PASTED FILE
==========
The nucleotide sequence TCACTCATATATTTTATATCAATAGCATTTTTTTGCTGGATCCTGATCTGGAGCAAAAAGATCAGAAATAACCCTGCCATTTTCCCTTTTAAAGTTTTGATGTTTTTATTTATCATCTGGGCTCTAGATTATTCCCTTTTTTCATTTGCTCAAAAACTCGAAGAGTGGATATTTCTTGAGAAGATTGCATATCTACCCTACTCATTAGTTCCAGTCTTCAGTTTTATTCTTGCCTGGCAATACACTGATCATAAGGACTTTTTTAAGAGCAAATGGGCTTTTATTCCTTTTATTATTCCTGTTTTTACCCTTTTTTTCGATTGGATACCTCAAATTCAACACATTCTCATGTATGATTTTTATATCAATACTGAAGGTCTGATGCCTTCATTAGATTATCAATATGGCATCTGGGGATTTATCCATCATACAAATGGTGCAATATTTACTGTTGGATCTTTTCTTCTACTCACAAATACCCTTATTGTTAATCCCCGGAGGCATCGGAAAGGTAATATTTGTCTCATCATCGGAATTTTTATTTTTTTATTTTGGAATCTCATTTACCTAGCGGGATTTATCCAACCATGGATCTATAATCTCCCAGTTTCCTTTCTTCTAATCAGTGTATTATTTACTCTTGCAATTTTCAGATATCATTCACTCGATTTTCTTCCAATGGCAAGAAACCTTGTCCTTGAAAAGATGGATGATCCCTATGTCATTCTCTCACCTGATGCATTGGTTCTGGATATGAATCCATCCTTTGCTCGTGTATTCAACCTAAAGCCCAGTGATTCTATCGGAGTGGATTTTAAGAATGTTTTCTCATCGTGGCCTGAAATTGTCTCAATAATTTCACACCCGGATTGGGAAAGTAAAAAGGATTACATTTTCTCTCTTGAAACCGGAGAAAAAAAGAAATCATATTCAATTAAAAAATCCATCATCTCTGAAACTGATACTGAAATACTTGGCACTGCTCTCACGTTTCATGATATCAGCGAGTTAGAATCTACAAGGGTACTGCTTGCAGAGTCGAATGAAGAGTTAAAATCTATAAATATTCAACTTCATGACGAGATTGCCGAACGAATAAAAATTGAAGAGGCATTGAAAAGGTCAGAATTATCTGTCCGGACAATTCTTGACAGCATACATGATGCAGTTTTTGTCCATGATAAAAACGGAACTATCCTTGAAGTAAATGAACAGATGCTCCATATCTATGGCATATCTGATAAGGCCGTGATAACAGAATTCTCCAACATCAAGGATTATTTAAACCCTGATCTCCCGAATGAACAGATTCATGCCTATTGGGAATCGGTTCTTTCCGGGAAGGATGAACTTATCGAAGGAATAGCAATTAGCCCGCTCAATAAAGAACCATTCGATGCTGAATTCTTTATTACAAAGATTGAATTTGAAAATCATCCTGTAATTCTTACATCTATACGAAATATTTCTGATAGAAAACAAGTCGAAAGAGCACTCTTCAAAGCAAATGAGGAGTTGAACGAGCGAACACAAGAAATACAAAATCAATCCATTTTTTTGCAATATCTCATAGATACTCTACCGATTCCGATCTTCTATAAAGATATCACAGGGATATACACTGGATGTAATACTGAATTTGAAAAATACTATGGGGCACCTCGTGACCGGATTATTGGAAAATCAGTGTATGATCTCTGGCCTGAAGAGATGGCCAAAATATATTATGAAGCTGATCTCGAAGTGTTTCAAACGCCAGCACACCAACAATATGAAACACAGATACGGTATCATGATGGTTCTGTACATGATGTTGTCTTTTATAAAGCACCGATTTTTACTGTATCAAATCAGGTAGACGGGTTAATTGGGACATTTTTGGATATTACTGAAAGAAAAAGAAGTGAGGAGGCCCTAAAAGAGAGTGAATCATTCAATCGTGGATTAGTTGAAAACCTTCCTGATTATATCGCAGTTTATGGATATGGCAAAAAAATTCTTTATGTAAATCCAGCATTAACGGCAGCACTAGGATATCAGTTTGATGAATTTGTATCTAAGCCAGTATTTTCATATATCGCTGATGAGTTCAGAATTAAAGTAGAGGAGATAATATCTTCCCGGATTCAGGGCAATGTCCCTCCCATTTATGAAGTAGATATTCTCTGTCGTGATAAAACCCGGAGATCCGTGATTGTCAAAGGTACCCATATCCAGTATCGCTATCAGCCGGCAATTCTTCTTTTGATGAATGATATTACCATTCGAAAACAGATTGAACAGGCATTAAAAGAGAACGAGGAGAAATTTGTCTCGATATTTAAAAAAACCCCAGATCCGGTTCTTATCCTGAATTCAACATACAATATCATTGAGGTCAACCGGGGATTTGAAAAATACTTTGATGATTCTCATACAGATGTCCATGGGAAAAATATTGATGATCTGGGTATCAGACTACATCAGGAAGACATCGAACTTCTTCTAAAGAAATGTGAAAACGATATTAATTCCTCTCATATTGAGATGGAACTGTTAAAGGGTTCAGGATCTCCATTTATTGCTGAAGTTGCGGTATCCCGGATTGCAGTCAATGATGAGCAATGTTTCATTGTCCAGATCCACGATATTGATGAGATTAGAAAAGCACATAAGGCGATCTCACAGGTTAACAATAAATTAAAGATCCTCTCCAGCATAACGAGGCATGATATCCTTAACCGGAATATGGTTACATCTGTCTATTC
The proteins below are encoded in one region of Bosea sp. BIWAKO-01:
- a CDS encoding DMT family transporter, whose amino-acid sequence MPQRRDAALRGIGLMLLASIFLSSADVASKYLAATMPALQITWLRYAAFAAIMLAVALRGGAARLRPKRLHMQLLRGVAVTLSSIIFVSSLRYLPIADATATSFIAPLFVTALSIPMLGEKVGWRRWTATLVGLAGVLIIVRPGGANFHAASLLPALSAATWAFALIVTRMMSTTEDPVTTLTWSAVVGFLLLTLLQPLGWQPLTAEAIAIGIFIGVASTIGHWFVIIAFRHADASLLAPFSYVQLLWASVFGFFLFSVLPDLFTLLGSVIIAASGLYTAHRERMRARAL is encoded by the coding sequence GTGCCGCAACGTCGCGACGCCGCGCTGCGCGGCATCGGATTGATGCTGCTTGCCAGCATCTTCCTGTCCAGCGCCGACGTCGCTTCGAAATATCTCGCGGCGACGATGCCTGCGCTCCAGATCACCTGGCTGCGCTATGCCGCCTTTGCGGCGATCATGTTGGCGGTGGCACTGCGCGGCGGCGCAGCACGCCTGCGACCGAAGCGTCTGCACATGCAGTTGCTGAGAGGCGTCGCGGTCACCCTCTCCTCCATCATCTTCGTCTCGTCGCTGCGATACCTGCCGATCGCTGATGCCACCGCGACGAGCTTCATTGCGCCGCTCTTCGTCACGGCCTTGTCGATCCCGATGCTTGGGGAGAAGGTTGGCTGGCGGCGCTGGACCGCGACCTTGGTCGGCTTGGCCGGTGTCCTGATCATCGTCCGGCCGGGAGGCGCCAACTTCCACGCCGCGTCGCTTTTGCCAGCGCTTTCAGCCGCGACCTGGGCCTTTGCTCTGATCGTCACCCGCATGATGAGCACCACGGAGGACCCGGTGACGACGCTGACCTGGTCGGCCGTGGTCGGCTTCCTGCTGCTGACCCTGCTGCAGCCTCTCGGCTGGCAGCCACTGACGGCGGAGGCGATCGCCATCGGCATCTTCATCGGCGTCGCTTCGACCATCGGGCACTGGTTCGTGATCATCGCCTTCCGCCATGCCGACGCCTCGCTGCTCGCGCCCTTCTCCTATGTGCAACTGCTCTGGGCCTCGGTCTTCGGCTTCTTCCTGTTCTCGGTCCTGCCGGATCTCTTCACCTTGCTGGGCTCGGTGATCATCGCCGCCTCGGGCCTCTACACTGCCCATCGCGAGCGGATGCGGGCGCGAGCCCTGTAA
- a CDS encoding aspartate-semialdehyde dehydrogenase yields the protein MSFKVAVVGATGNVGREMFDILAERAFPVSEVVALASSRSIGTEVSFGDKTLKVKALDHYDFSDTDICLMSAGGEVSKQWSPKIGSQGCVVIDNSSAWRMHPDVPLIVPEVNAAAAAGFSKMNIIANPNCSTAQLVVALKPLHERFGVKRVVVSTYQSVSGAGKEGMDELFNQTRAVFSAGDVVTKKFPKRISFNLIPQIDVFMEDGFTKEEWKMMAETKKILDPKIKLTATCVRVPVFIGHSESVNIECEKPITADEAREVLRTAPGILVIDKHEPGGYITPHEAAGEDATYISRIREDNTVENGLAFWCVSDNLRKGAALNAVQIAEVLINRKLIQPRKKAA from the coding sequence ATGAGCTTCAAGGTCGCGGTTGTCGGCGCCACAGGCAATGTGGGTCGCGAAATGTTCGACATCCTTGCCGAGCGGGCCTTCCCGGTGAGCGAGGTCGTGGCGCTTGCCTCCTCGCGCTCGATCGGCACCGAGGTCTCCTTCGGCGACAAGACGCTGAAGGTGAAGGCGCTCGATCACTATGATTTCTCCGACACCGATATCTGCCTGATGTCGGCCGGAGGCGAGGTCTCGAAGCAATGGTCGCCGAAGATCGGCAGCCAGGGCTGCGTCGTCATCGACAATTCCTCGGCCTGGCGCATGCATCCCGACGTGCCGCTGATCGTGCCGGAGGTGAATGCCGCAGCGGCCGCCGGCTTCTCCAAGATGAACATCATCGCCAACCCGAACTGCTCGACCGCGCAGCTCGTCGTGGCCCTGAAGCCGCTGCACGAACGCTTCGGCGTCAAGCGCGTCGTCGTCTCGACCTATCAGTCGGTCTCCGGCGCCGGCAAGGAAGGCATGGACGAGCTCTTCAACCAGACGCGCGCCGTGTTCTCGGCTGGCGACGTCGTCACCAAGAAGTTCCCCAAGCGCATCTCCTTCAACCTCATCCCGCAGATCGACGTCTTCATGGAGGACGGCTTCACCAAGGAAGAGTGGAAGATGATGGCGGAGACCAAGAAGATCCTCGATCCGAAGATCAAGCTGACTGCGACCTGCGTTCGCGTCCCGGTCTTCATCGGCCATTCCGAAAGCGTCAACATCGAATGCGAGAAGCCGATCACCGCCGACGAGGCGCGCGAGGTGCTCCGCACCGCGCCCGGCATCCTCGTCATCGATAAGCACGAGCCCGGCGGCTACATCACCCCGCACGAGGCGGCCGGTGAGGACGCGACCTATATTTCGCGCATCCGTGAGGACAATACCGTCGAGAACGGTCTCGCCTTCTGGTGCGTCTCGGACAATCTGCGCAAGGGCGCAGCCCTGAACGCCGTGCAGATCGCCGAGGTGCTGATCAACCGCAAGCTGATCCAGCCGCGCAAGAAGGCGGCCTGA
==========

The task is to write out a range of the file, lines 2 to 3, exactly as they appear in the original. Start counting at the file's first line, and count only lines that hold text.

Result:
The proteins below are encoded in one region of Bosea sp. BIWAKO-01:
- a CDS encoding DMT family transporter, whose amino-acid sequence MPQRRDAALRGIGLMLLASIFLSSADVASKYLAATMPALQITWLRYAAFAAIMLAVALRGGAARLRPKRLHMQLLRGVAVTLSSIIFVSSLRYLPIADATATSFIAPLFVTALSIPMLGEKVGWRRWTATLVGLAGVLIIVRPGGANFHAASLLPALSAATWAFALIVTRMMSTTEDPVTTLTWSAVVGFLLLTLLQPLGWQPLTAEAIAIGIFIGVASTIGHWFVIIAFRHADASLLAPFSYVQLLWASVFGFFLFSVLPDLFTLLGSVIIAASGLYTAHRERMRARAL is encoded by the coding sequence GTGCCGCAACGTCGCGACGCCGCGCTGCGCGGCATCGGATTGATGCTGCTTGCCAGCATCTTCCTGTCCAGCGCCGACGTCGCTTCGAAATATCTCGCGGCGACGATGCCTGCGCTCCAGATCACCTGGCTGCGCTATGCCGCCTTTGCGGCGATCATGTTGGCGGTGGCACTGCGCGGCGGCGCAGCACGCCTGCGACCGAAGCGTCTGCACATGCAGTTGCTGAGAGGCGTCGCGGTCACCCTCTCCTCCATCATCTTCGTCTCGTCGCTGCGATACCTGCCGATCGCTGATGCCACCGCGACGAGCTTCATTGCGCCGCTCTTCGTCACGGCCTTGTCGATCCCGATGCTTGGGGAGAAGGTTGGCTGGCGGCGCTGGACCGCGACCTTGGTCGGCTTGGCCGGTGTCCTGATCATCGTCCGGCCGGGAGGCGCCAACTTCCACGCCGCGTCGCTTTTGCCAGCGCTTTCAGCCGCGACCTGGGCCTTTGCTCTGATCGTCACCCGCATGATGAGCACCACGGAGGACCCGGTGACGACGCTGACCTGGTCGGCCGTGGTCGGCTTCCTGCTGCTGACCCTGCTGCAGCCTCTCGGCTGGCAGCCACTGACGGCGGAGGCGATCGCCATCGGCATCTTCATCGGCGTCGCTTCGACCATCGGGCACTGGTTCGTGATCATCGCCTTCCGCCATGCCGACGCCTCGCTGCTCGCGCCCTTCTCCTATGTGCAACTGCTCTGGGCCTCGGTCTTCGGCTTCTTCCTGTTCTCGGTCCTGCCGGATCTCTTCACCTTGCTGGGCTCGGTGATCATCGCCGCCTCGGGCCTCTACACTGCCCATCGCGAGCGGATGCGGGCGCGAGCCCTGTAA